- We made gingerbread cookies. I found an amazingly simple recipe that works really well for school settings because there's no waiting around for bicarb to do its thing or anything overly complicated. (It works even better when the oven door closes which ours didn't do to start with, but that's a whole other story that doesn't warrant telling because I'm the idiot who didn't see the tray in the way.) Anyway, the recipe we used is here. (I altered it a little by swapping golden syrup in for the honey because I'm not madly keen on honey.)
- We made cinnamon Christmas tree decorations. Oh my goodness, I loved cooking type activities with this class. The opportunities for multi-sensorial learning just abounded. LOVED IT! The recipe I used can be found here. Each child took home a little bag of about 15-20 hand cut decorations. I had to be VERY clear that these were NOT for eating... They looked just like the gingerbread we made.
|Some of the decorations after baking.|
- We played Christmas maths games, did Christmas riddles, sang until we were hoarse, and wrote pages and pages about our Christmas memories, wishes, and plans.
- We made a range of cards for different people and in different styles: some by hand in whatever style each child chose; some by hand with specific instructions; and some on the computer using shapes to create silhouette images.
- We sewed finger puppet and put together bon bons. (Never again... They were too hard, and too fiddly. Not even I enjoyed that one.)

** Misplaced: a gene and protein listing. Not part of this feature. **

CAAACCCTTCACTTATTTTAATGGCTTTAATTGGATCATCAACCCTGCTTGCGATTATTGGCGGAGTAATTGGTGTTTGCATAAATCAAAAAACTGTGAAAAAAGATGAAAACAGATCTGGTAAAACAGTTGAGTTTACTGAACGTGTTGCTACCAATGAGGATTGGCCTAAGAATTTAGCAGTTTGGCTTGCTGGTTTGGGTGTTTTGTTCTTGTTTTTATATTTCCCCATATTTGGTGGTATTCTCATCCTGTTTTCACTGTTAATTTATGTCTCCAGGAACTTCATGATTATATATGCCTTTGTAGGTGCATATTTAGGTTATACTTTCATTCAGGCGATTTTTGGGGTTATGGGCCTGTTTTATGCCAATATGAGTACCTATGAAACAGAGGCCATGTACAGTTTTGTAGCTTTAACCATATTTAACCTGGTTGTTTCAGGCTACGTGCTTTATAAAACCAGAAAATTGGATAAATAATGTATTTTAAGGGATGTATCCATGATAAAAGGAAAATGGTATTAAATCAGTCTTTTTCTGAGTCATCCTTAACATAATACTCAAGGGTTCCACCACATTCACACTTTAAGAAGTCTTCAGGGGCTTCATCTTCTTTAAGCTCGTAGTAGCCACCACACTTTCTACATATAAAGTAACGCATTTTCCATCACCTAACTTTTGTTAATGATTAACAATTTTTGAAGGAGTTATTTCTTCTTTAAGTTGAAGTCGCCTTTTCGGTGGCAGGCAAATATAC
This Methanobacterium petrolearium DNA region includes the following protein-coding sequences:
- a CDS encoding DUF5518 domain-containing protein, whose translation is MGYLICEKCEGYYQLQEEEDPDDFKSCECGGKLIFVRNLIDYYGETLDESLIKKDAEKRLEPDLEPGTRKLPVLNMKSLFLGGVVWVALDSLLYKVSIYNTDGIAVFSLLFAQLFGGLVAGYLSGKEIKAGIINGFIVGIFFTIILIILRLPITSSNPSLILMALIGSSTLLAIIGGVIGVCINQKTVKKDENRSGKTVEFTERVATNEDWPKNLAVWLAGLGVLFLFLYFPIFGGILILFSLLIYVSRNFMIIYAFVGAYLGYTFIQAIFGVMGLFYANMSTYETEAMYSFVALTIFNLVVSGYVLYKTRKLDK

- We learned how to play Jingle Bells on chair drums. I was so proud of the class for this one, and it was somewhat of a process so I'll blog about it separately.
My co-teacher and I had planned our programme to continue most of our teaching and learning programme pretty well until the end of term so Christmas didn't take over this classroom quite as much. I also wanted to focus a little more on celebrating the kids' personal progress and successes than an event that for many of the children means little more than presents and good food. Here's a quick overview of some of our activities.
- We made posters with painted finger print Christmas lights along the top underneath which each children wrote a positive memories on every other poster. (That was tough work!)
Interesting way to get my name in lights... :)
- Along similar lines I asked each child to provide me with three positive adjectives or comments about every other person in the class (children and teachers). At the time they assumed that we were focussing on finding the positive in others and developing our descriptive writing. Ha! I was actually collecting the content for the end of year gifts I made for them. I'll tell you about those in a later post.
- We followed up our unit of work on procedural texts with a session on critiquing procedural texts for creating origami Christmas trees.
- We did a couple of gridding activities with Christmas shapes.
- We made Christmas trees that highlighted warm and cool colours.
A couple of the kids' completed work.
- We made cards for our families.
- We had two massive Christmas soft toys (a Santa head and a reindeer head) that went home (with journals) with different children each night.
- We made coasters for our families. (I LOVED the coaster project so stay tuned for a whole post about those.) Here's a sneak peak though...
So... Just a bit different to last year! Both years have been amazing though; I love my job.